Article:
Saturday, September 25, 2010

The Other 9-11

The German TV crowd puts out money for small producers to do unusual documentaries.  Sometimes, it's a one-hour show on Russian train and train stations.  Sometimes, it's a 45-minute show on an Italian circus which has been around for thirty years.  Sometimes, it's be a dull 88-minute documentary over a French family that lives on top of some mountain and haven't a neighbor within miles.

This weekend, there's a documentary to be shown....called the “Attack on America – Hitler’s 9-11.″

I'm thinking that the title might make you a bit curious.  It actually takes this one odd and brief attack situation that occurred in 1942, and compares against the Al Qaeda attacks in 2001.  This was an unusual moment....where Operation Pastorius might have shocked America.

When you stand and compare 9-11 to this operation....9-11 was just a one-brief moment deal.  The German operation had a vast plan.  The eight Germans involved in the 1942 plan had a number of targets: New York’s Penn Station, the hydroelectric plant at Niagara Falls, as well as aluminum factories in Tennessee and Illinois.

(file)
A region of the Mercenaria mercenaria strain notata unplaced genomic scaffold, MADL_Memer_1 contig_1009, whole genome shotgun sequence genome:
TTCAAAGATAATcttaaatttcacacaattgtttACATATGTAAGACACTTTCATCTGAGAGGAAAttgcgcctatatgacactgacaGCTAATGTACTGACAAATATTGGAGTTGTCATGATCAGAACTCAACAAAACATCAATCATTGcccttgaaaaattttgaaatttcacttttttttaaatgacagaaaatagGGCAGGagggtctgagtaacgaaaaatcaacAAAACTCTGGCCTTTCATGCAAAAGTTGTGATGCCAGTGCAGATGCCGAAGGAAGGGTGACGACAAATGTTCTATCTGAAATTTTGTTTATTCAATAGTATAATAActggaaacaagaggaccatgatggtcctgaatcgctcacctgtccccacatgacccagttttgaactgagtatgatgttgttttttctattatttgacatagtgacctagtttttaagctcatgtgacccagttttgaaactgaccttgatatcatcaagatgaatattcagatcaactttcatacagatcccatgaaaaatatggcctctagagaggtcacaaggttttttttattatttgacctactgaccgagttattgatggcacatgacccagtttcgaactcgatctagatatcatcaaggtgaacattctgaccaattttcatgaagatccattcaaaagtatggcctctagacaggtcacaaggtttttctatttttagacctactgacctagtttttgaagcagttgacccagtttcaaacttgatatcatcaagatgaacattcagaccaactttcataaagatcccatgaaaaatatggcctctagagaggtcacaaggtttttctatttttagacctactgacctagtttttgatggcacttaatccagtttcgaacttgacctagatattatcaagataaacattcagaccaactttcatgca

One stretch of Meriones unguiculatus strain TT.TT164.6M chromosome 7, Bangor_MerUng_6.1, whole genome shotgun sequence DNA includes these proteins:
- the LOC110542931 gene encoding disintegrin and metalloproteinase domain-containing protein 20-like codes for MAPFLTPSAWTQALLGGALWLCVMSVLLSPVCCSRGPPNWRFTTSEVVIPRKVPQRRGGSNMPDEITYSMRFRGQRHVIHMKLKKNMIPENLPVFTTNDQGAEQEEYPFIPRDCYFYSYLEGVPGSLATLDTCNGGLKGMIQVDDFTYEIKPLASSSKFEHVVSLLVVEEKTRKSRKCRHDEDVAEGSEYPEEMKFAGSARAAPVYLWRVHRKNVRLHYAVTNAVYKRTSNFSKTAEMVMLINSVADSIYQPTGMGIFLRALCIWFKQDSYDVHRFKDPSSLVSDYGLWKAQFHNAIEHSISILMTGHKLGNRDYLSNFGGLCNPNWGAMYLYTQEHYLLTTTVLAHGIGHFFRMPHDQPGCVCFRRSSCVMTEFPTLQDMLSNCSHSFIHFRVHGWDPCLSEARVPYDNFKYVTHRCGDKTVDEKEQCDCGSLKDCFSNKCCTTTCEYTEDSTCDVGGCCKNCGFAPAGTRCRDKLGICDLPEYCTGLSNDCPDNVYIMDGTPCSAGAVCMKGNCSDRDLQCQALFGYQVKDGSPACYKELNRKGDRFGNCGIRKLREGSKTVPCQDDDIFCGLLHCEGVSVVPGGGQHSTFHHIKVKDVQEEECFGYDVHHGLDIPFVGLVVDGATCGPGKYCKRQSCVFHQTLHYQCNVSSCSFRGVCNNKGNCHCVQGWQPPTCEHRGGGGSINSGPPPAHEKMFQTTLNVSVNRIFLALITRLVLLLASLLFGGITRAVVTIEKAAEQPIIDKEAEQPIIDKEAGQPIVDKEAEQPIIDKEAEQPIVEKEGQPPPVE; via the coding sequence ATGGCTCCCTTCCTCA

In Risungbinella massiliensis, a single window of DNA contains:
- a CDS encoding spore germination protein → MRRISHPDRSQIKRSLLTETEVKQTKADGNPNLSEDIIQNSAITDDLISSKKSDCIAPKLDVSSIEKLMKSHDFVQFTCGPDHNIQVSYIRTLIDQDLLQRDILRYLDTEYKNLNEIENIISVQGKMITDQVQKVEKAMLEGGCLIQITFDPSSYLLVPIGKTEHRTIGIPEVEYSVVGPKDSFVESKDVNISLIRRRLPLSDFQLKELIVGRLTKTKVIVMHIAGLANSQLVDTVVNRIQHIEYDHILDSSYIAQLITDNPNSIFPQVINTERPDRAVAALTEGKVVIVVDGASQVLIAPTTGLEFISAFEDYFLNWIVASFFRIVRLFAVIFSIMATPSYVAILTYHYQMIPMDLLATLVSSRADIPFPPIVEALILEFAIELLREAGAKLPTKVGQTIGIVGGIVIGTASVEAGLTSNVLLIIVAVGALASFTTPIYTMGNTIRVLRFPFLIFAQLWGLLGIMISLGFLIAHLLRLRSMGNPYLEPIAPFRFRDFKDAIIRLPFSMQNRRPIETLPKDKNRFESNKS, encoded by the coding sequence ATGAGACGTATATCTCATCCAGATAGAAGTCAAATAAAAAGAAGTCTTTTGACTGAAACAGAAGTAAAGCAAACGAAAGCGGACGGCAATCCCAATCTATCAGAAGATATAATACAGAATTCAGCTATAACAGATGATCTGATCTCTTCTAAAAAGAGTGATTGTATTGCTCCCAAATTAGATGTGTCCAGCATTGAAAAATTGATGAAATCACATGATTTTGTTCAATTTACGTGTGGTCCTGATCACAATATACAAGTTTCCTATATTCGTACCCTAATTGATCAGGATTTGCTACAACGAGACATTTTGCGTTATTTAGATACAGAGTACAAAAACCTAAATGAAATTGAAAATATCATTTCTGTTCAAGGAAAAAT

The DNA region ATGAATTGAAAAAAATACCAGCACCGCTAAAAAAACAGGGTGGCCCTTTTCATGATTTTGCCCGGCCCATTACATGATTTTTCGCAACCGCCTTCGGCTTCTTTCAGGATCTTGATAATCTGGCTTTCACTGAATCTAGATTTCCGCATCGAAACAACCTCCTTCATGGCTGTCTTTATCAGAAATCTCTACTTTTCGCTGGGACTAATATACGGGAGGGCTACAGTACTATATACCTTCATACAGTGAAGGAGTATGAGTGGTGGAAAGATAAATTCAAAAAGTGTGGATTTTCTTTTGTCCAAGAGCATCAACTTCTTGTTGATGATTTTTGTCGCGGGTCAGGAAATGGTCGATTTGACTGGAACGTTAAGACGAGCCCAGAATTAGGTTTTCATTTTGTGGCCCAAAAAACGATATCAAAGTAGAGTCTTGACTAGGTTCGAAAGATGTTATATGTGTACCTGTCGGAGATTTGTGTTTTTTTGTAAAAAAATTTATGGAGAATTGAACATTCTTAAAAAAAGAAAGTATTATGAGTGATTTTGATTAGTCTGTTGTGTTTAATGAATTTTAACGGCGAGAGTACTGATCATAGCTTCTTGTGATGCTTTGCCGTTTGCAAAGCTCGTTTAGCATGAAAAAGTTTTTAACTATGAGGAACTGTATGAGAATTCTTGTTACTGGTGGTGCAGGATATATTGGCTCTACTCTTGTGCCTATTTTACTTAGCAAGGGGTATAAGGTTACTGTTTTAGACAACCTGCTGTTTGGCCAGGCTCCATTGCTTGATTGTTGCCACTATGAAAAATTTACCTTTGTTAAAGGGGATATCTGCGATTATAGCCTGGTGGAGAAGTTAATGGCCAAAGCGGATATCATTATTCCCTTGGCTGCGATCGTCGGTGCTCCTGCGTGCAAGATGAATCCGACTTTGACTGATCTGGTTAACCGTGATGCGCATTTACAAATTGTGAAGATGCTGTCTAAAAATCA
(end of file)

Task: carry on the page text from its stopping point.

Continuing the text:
The documentary will go back to one interesting point, where failure occurred.  Two of the guys simply could not carry out their mission and did not want any blood on their hands.  They ended up walking into a police station to admit everything.  The curious thing....the cops didn't believe them.  The FBI?  They originally didn't believe them either.

It's a curious episode.  If the eight had carried out their missions, and the potential to hit on the US was noted by Hitler's staff....then more teams would have been dispatched.  You could have had dozens of Germans operating in the US by 1944 and blowing up dams left and right.  The internal structure of the US would have never been able to catch up on these guys.

It might be an interesting documentary....with the only negative being that Speigel TV made it (the guys who are the combination of National Enquirer and New York Times).

1 comment:

Anonymous said...

Candidly in today's world of journalism, there is only a fine line between the Enquirer and the New York Times.